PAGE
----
I’m sure it felt cathartic at the time. An estranged husband rolled his wife’s 1990 Camaro into the Delaware River. He was frustrated that his wife had not turned the family mini-van over to him.
The funny thing about having impulse control issues is that there is a certain lack of foresight as to the consequences. For instance, there is the impact on your divorce case: destroying a marital asset such as a car will likely result in the value of the vehicle being assigned to him at equitable distribution.
Other consequences that this gentleman failed to consider would be the law enforcement response to his actions. Perhaps it did not occur to him that dumping a car in a river might be illegal and that the police have the obligation to send divers into the freezing cold, 30 foot deep water to make sure no one was in the vehicle when it went under. He might not have considered that the police consider having to deploy divers into a dangerous environment for a frivolous reason the reckless endangerment of law enforcement officers.
In his mind, however, the husband, John Kramer, didn’t think he was doing anything wrong. How do we know this? Mr. Kramer’s next move, after having had an arrest warrant issued and his actions garnering a lot more attention that he expected, was to talk to a reporter. In what is probably an interview chock full of good sound bites, the husband, John Kramer, pleads to Philadelphia CBS3’s Todd Quinones, “I didn’t know I was doing anything wrong.” He was sick of fighting over the car and really wanted to use that mini-van.
Of all of his poor decisions, however, Mr. Kramer’s greatest sin was that of pride: according to detectives interviewed by Quinones, he boasted to his wife over text that she could find her car in the river. Unfortunately for him that text violates the Protection from Abuse Order she has against him which prohibits direct and indirect contact. That text could constitute contempt of the PFA and potentially land him in jail. The PFA contempt would be a separate action from the criminal charges the police has filed against him.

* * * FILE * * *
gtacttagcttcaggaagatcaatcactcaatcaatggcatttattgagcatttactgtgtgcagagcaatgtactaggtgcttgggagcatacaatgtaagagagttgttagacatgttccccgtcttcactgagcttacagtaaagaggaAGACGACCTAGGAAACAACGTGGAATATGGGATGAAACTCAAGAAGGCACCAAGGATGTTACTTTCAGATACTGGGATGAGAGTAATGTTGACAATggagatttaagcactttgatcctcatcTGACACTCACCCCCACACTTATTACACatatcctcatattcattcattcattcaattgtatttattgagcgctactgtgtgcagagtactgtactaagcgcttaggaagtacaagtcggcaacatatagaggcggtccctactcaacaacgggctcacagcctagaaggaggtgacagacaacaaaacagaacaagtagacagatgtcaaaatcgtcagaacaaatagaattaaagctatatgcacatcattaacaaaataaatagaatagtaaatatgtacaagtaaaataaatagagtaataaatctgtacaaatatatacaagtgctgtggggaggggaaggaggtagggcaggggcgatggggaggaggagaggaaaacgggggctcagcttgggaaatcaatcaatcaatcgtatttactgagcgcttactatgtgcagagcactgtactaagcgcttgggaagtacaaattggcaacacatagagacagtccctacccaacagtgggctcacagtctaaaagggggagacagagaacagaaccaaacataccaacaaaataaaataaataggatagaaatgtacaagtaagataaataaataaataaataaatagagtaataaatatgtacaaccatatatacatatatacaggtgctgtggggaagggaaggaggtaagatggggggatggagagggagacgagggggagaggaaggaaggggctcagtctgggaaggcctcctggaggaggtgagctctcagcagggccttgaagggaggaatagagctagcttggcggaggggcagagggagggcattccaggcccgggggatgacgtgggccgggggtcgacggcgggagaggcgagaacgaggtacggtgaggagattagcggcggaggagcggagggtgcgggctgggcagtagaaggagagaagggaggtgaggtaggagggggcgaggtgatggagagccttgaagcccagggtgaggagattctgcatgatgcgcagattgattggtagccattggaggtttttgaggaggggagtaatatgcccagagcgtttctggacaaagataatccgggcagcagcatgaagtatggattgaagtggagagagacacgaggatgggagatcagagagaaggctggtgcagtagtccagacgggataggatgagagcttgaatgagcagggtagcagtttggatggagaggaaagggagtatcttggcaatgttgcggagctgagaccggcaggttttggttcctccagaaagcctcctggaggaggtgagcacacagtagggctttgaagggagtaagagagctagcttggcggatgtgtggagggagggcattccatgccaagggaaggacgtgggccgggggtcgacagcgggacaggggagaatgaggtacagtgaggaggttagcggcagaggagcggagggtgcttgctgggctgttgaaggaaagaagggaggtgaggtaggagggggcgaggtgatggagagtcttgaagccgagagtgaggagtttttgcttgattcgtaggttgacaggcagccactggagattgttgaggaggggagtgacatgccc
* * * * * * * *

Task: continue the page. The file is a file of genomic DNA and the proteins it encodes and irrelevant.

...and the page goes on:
Mr. Kramer’s interview made a bad situation worse by making admissions as to the commission of the act and having fled the area. He caps off his day of backfiring decision-making by then dictating through the media his conditions for turning himself in to the police (his demand: released in eight hours on an ankle monitor). This string of decisions took what may have been a frustrating and contentious divorce case and now expanded it to criminal charges, the likelihood of fines, jail time, and a worse outcome in his divorce (and, I assume, any custody case). The momentary gratification of antagonizing an estranged spouse rarely results in any long-term gain.
Aaron Weems is an attorney and editor of the Pennsylvania Family Law Blog. Aaron is a partner in Fox Rothschild’s Blue Bell, Pennsylvania office and practices throughout the greater Philadelphia region. Aaron can be reached at 610-397-7989; email@example.com, and on Twitter@AaronWeemsAtty.